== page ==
David Arquette didn't spend a long time in the wrestling business, but he was part of one of the most talked about moments in wrestling history.
On the April 26, 2000 edition of WCW Thunder, Arquette won the WCW World Title in a tag team match that also included Diamond Dallas Page, Eric Bischoff, and Jeff Jarrett. The title change was designed to create a mainstream media moment, playing off the recently released wrestling movie Ready to Rumble. Some look at that moment as the beginning of the end for WCW; a rating ploy that backfired in the biggest way. While that moment didn't break WCW, it didn't help their cause either.
Arquette lost the title at Slamboree 2000 and, save for a couple extra WCW appearances and a WWE Raw appearance in 2010, left the wrestling business.
The former WCW World Champion returned to wrestling on July 15, 2018 appearing for Championship Wrestling from Hollywood. Since then, he's made various appearances for Independent wrestling companies across the United States.
Speaking to Fox News, Arquette revealed why he returned to wrestling, 18 years later.
"There's never really been a fan champion. I mean, now there has, there's a little kid that won at WrestleMania, which I got compared to a lot," said Arquette. "I am literally the low bar for all things wrestling, so that's kind of the reason I'm coming back too, to sort of, you know, show them that… I never had an opportunity to train before, and I've been training every day"
Arquette continued, noting that the internet helped bring him out of retirement.
"When I first won the title, there was no internet really. No Twitter craziness, so it just increasingly got more venomous, and when they changed the IHOP to IHOB, Bubba Dudley wrote: "that's the worst idea since making David Arquette the champion.” So, it's just like a way of shutting everyone up. It's been great to get in shape and learn the moves and learn some chain wrestling and top of the rope stuff," said Arquette. "I grew up loving it, I grew up going to house shows and seeing Andre the Giant and Hulk Hogan and just being amazed by the whole production. There's a real performance element to it and I don't think it gets the credit it deserves. Wrestling has always been sort of the red headed step child .... sorry to all the redheads out there, but they sort of got the short end of the stick in the entertainment world."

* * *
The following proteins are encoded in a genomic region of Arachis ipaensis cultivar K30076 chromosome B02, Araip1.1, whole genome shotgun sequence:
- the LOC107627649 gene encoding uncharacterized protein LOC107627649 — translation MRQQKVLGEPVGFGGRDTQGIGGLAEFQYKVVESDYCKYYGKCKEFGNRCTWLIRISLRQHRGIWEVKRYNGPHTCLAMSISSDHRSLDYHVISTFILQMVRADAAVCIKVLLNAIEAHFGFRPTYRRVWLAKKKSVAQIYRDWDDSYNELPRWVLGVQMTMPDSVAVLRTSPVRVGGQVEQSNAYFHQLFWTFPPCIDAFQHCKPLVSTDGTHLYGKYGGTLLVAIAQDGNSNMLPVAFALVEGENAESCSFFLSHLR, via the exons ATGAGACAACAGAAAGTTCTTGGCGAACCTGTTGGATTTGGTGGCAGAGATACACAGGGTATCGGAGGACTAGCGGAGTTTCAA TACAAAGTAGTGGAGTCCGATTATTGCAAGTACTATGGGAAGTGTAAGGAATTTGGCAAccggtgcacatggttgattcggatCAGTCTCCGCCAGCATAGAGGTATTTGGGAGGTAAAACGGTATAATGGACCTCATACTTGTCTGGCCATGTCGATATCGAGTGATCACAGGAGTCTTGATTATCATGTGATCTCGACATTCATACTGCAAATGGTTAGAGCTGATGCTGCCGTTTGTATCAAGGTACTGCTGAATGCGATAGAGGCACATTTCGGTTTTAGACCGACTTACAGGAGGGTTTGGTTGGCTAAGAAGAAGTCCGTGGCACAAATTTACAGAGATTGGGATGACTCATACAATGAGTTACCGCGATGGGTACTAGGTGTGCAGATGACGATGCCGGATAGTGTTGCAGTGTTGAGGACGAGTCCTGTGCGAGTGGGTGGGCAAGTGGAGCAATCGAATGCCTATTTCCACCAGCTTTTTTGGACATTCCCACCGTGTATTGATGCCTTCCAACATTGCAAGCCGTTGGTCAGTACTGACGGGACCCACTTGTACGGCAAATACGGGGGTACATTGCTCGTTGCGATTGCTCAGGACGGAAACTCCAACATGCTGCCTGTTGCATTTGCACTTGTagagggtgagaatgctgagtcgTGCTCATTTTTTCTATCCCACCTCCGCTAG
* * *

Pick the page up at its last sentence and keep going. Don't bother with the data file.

Arquette continued, "Although The Rock has sort of come out and shown some of the value in it, I still think there's so much more. That's sort of just the ignorance of Hollywood, which I also want to sort of help to try to shine a light on. The other thing is putting over wrestlers that are in the independent circuit and are coming up. Like RJ City, I'm teaming up with them now and just getting them some publicity and, you know, have people be aware of them."
Arquette worked his comeback match in July against RJ City in a losing effort. Earlier this month, Arquette teamed with RJ City to defeat Frank The Clown & James Ellsworth. On Sept. 14, Arquette teamed with his Ready To Rumble stunt double, Hurricane Helms.
Elsewhere in the interview, Arquette defended wrestling from those who claim the sport is "fake."
"'Wrestling’s not fake!' was a big line from 'Ready to Rumble,' so I sort of incorporated it into my thing. Because one of the things that makes me maddest about people typically who aren't wrestling fans, they're like, “oh it's fake” and it's not fake," said Arquette. "Three broken ribs will teach you that, but it's also a ton of the hard work and incredibly skilled art form. I mean, people don't refer to this as an art form, but it absolutely is. I've been acting for 29 years, and there are things within wrestling that I'm learning daily as far as a performer and an entertainer, but also athletically. It's the one thing that does combined athletics and entertainment. So, there's a lot to learn, and it's not fake at all, I mean these guys dedicate their lives to it. They dedicate so much time and you have to spend a ton of time away from your family, and a lot of the time you're working for either nothing or not a lot, so it takes a lot of heart and it takes a lot of dedication, it takes a lot of training, it takes a lot of commitment. So, when people say it's fake, it really upsets me. And, you know, if it’s predetermined and choreographed in any way, it's like predetermined or choreographed MMA. I had no idea like how hard-core the shots hit."
Arquette continued, challenging those who think the sport is fake. "I took a knee in the face on my first match, broke three ribs on my preliminary match. So, yeah, it's a real deal sport and it's grueling, so anyone who thinks it's fake, why don't you get in that ring and check it out. I mean, I saw stars, I was saying to myself "don't pass out, don't pass out." It's nuts man!"
Arquette's next scheduled appearance is Nov. 9 for Northeast Wrestling, where he'll take on Brian Anthony. Anthony teamed with Anthony Battle against Arquette and Helms at the Sept. 14 event. Recently on social media, Arquette posted a picture of himself in front of WWE HQ with the caption "Can't stop a dream."